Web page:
Business come in all sizes, and the role of the Commercial Insurance Broker will vary in some respects with the size of the client company and the amount of insurance expertise it has available among its own staff.

The approach to commercial insurance of a small engineering workshop in a side-street will not be the same as that of a huge multi-national corporation which may number an insurance company among its subsidiaries. The essentials of the broker’s task will be the same, however, for the largest company as it is for the individual: to use his knowledge of insurance and of the insurance market to help his client to arrange a sound insurance programme which, to the maximum extent possible, meets the client’s particular needs.

The Business Insurance Broker will handle the insurances of a small company in a manner very similar to those of an individual. The relationship is likely to be a personal one wit the directors of the business, and they can be considered, in a way, as individuals who have a different, and more extended, set of insurance needs because of their involvement with the company.

The first essential will be for the insurance broker to ensure that his clients have the compulsory commercial insurances which they need for their business to be carried on legally.

Employer’s liability cover to protect the workforce must be arranged, and motor insurance is also likely to be a necessity. If the business has plant or machinery which must have a periodical statutory inspection, it will be usual to arrange for this to be done by a specialist engineering insurer under the terms of an engineering inspection contract, with or without insurance.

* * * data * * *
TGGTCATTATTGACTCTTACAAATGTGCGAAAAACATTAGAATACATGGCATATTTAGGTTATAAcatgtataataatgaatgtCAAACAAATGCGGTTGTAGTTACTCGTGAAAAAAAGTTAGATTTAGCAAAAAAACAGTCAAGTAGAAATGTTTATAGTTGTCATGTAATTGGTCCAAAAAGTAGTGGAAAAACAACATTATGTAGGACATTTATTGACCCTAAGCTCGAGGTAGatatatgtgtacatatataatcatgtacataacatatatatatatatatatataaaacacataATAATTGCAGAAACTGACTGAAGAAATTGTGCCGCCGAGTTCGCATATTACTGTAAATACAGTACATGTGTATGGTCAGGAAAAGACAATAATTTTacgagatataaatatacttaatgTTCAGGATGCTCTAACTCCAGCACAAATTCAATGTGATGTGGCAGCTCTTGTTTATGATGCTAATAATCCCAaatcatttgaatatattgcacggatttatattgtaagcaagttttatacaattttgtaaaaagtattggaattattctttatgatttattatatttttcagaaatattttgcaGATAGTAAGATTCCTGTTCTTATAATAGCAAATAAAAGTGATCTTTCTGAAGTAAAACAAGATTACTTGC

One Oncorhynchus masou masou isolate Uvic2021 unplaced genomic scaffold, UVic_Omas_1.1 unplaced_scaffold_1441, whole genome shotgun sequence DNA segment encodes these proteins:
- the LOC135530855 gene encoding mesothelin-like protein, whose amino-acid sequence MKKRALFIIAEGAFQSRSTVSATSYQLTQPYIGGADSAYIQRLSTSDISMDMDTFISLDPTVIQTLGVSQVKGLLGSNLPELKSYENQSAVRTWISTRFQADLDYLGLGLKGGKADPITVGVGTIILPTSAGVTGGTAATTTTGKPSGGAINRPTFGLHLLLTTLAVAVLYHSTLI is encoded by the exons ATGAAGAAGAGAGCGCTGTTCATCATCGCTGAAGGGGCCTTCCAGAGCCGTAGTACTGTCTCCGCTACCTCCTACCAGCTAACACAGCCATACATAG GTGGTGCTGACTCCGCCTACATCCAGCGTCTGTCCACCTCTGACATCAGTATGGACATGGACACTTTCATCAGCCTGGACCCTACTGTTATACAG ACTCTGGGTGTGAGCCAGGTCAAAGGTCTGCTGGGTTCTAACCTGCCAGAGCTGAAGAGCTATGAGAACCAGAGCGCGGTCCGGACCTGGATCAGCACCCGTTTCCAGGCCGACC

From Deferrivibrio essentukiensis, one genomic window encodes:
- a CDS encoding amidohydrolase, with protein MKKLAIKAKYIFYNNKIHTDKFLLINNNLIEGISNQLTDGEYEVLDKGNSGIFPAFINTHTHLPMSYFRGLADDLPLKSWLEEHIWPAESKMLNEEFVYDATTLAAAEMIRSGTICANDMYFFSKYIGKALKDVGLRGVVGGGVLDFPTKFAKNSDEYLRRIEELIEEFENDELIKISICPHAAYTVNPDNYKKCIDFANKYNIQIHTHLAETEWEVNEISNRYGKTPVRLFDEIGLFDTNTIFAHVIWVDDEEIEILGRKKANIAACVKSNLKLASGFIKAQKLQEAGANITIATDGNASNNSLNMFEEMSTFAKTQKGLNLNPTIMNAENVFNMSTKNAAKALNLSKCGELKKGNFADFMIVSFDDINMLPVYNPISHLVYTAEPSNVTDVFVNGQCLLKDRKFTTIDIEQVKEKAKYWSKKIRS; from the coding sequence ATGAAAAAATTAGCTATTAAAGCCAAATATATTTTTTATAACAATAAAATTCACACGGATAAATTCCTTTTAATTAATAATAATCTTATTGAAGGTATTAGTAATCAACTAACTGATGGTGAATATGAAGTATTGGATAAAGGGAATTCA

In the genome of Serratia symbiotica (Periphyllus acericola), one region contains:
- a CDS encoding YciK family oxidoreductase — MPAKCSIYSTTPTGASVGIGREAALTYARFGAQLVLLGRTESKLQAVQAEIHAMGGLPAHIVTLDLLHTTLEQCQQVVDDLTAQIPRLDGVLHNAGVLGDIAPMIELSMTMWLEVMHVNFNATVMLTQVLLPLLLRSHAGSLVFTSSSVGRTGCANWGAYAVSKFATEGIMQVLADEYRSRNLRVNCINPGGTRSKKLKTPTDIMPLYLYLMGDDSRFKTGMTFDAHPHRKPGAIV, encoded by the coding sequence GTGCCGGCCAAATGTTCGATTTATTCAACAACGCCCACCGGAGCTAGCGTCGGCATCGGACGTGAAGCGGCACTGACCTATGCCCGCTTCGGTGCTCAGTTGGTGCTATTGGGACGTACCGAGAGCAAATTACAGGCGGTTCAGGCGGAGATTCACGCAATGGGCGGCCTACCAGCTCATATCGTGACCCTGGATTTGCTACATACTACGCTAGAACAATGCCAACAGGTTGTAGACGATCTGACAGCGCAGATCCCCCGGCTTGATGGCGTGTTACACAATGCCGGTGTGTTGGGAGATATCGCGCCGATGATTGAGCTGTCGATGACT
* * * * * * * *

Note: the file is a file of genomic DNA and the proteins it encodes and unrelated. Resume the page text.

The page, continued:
Fire insurance will be very important, as will consequential loss insurance to protect the firm against loss of earnings during the period following a fire until it is fully back in business. Then there will be all the other insurances which a business needs – public and products liability, theft and money insurance, goods in transit and perhaps marine insurance, all-risks covers, fidelity guarantee and possibly others. The broker may also be asked to provide insurance covers for staff, a group life and pensions scheme, or personal accident or permanent health insurance for example.

The range of insurance which may be needed, and the variety of problems which may be associated with them, place great demands on the broker with an industrial firm as his client, and make it much less possible for him to be a specialist in one or two types of insurance only. The individual may be happy to consult a broker for life or motor insurance only, but the industrial company is likely to want a single source of advice for all its insurance problems.

The larger the client company is, the less it will be interested in buying standardised commercial insurance covers or packages designed for small business insurance, and the more it will want policies which match its own specific needs. This calls for a very deep understanding of the client’s business on the part of the broker, matched by creativity in designing insurance solutions to the problems posed. The Commercial Insurance Broker’s negotiating skills may also be called upon to persuade an insurer to accept what may be an entirely new approach to a particular insurance need.